When a company manages to raise its dividend every year for decades, investors should take notice. A quarter-century of annual dividend hikes earns the title of Dividend Aristocrat, an exclusive club of a just few dozen companies. Out of those companies, three of our Fool contributors think Wal-Mart (WMT 1.85%), Medtronic (MDT 0.83%), and Nucor (NUE 0.70%) are the best buys. Here's why.
All-in on e-commerce
Tim Green (Wal-Mart): Retail behemoth Wal-Mart has increased its dividend every year since first declaring one in 1974. Dividend growth has been slow in recent years, with the current quarterly dividend of $0.50 per share representing just a 2% increase. But Wal-Mart is going through an important transition as it aggressively goes after the e-commerce market. These investments, along with higher wages and better training for its employees, are knocking down the company's profits.
Wal-Mart can no longer ignore the threat of Amazon.com and other online retailers. The company made a big move to acquire startup Jet.com last year, installing Jet CEO Marc Lore as the head of its entire e-commerce business. After toying with an Amazon Prime-like subscription service, Wal-Mart is now offering free two-day shipping on millions of items for orders above $35. Wal-Mart's e-commerce strategy is simple: Offer the best prices and fast, free shipping with no strings attached.
Analysts expect Wal-Mart to produce $4.33 in earnings per share both in 2016 and 2017, down considerably from a few years ago, reflecting the headwinds created by the company's investments. The payout ratio based on these estimates is about 46%, leaving Wal-Mart some room to continue raising the dividend even if earnings continue to languish. With a dividend yield of 3% and a management team that's thinking long-term, Wal-Mart is a Dividend Aristocrat worth considering.
The medical device king
Brian Feroldi (Medtronic): The world's population is aging, which is a terrific tailwind for the healthcare industry in general. As a leading provider of medical devices, Medtronic is a healthcare giant that looks well positioned to benefit from the trend.
Medtronic has grown into a behemoth thanks to its long history of expanding its treatments to address an ever-increasing range of diseases. While the company is likely best known for its pacemakers, Medtronic also sells devices that treat diabetes, treat neurovascular disease, assist with pain management, and more. This diversification makes Medtronic far more than just a one-trick pony.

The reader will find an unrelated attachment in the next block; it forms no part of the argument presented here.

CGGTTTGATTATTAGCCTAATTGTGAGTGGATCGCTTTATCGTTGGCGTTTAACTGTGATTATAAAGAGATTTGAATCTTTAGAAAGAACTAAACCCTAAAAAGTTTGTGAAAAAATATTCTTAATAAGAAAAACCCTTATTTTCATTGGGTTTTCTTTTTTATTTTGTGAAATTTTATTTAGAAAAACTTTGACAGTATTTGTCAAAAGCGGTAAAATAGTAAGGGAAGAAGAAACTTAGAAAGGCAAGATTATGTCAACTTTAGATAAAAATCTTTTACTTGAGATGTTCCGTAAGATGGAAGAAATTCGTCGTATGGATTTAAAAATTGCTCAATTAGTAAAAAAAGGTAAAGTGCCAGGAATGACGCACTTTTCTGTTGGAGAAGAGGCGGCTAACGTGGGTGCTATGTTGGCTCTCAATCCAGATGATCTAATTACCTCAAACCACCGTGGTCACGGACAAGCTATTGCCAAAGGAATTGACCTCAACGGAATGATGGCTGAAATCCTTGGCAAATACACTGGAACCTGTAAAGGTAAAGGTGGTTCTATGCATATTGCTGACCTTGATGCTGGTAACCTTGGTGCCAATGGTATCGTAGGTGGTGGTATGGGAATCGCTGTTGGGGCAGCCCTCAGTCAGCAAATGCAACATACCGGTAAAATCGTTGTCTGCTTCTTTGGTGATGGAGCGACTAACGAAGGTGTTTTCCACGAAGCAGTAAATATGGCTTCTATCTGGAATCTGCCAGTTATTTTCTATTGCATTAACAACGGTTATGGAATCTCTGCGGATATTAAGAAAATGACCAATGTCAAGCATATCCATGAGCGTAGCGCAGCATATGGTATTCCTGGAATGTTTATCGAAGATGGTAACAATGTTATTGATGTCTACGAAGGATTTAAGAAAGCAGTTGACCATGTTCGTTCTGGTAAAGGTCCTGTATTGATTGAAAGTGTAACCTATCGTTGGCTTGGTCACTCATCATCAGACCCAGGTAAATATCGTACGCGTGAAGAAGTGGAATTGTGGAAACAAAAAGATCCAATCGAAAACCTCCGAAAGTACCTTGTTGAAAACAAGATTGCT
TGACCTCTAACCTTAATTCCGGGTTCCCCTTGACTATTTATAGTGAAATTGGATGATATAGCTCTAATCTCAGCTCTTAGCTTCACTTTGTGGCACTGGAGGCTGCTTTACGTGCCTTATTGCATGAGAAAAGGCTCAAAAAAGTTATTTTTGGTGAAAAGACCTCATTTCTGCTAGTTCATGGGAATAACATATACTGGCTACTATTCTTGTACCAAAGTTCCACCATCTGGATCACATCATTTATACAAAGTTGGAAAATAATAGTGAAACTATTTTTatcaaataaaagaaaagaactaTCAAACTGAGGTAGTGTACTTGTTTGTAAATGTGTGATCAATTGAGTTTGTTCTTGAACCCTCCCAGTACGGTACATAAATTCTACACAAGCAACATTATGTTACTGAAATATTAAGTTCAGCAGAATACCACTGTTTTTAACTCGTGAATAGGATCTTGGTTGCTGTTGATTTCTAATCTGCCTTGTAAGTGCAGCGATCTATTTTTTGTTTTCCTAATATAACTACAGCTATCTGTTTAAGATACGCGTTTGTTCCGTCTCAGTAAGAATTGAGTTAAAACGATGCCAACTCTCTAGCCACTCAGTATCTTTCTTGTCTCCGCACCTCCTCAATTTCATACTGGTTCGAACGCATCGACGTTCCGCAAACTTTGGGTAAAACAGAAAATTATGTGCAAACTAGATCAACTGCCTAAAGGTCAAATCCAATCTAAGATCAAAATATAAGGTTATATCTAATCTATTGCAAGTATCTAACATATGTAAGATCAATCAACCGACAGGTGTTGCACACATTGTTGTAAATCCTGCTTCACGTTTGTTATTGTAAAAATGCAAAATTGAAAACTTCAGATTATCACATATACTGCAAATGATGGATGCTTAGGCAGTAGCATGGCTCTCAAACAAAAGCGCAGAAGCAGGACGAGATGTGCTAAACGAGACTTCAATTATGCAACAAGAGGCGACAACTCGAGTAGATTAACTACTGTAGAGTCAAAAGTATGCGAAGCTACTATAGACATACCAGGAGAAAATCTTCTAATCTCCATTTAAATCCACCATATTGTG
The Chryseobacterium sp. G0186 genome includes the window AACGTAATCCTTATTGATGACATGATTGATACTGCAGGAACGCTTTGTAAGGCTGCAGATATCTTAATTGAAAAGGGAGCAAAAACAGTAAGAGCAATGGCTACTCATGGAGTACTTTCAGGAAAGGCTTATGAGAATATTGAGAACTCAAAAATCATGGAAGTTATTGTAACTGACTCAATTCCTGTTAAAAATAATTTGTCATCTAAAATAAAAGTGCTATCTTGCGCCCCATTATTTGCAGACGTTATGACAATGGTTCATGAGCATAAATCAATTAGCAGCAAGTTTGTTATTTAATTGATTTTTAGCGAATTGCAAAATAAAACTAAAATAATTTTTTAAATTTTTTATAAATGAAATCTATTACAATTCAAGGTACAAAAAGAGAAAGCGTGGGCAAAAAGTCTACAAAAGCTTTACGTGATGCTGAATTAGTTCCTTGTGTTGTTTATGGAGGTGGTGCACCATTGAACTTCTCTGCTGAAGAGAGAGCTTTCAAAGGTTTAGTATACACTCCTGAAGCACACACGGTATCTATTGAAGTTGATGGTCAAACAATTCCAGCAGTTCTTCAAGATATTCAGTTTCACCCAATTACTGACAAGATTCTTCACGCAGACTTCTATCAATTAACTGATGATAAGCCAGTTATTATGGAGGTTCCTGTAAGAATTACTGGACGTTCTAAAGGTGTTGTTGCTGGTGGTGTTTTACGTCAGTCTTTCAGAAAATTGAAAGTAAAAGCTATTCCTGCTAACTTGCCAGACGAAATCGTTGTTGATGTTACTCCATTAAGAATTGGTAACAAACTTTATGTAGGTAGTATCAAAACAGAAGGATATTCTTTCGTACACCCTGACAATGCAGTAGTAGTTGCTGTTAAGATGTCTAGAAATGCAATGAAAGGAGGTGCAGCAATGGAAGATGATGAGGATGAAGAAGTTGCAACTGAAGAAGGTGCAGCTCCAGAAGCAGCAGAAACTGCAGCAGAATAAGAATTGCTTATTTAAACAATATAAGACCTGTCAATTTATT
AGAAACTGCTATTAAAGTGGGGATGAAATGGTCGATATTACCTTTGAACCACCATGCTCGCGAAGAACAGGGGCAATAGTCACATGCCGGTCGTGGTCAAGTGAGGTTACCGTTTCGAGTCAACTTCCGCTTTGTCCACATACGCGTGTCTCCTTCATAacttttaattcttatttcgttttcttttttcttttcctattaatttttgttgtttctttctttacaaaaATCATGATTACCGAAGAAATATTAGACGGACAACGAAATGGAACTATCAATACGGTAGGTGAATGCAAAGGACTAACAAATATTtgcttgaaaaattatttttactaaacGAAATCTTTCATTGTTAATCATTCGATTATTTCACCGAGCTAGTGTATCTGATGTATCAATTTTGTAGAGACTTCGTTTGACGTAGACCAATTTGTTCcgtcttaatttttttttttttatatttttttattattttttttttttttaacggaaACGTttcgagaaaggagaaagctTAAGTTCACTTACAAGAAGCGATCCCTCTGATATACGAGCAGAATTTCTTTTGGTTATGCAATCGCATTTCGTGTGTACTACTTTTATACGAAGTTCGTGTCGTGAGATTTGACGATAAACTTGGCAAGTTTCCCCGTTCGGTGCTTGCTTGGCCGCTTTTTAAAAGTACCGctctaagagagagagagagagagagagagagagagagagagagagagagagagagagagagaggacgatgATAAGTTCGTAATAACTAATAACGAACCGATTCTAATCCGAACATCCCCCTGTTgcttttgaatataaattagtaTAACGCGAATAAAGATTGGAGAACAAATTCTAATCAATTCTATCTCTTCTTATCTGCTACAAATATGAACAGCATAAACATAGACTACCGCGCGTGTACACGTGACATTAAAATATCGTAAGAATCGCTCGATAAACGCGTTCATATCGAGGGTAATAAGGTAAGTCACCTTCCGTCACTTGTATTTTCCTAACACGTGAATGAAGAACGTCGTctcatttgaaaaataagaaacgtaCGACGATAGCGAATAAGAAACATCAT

Beyond product diversification, Medtronic has also made a lot of progress at getting its products into the hands of providers around the globe. Roughly 44% of the company's revenue comes from international markets, which adds yet another layer of diversification to its business.
When combined, these two factors have helped to ensure that the company's top and bottom lines move forward each and every year. That's one reason it has been able to increase its dividend for 39 consecutive years.
Looking ahead, I think that the company's current product lineup and its recently announced partnerships with Fitbit and Mazor Robotics provide investors with plenty of reasons to expect more of the same. That makes Medtronic a great Dividend Aristocrat to consider adding to your portfolio today.
Betting on economic growth
Todd Campbell (Nucor): Nucor's shares are currently yielding 2.63%, management has increased the dividend every year for 44 straight years, and the stock is the biggest weighting in the Pro Shares S&P 500 Dividend Aristocrats ETF, but President Donald Trump is the real reason investors ought to stash this stock in their portfolios.
Trump won the fight for the U.S. presidency on his plans to reinvigorate the economy, and if his plans succeed, then U.S. steel demand could jump. On the campaign trail, Trump advocated for billions in new spending on projects that could benefit Nucor, the nation's biggest steel producer.
Nucor's products are used to construct highways, bridges, utilities, airports, and high-rise buildings, and that diversification makes this company a solid pick for investors trying to get exposure to GDP growth. If tariffs mean fewer steel imports, and demand for U.S. steel grows, then rising revenue could give management plenty of financial flexibility to increase dividends in the future.
As fellow Fool Dan Caplinger recently pointed out, Nucor sold 5.82 million tons of steel in Q4, up 14% year over year, and Nucor's revenue rose 14% to $3.96 billion. Clearly, this company's already got momentum heading into this year, and if that momentum builds because of Trump, then this stock is worth owning in dividend portfolios.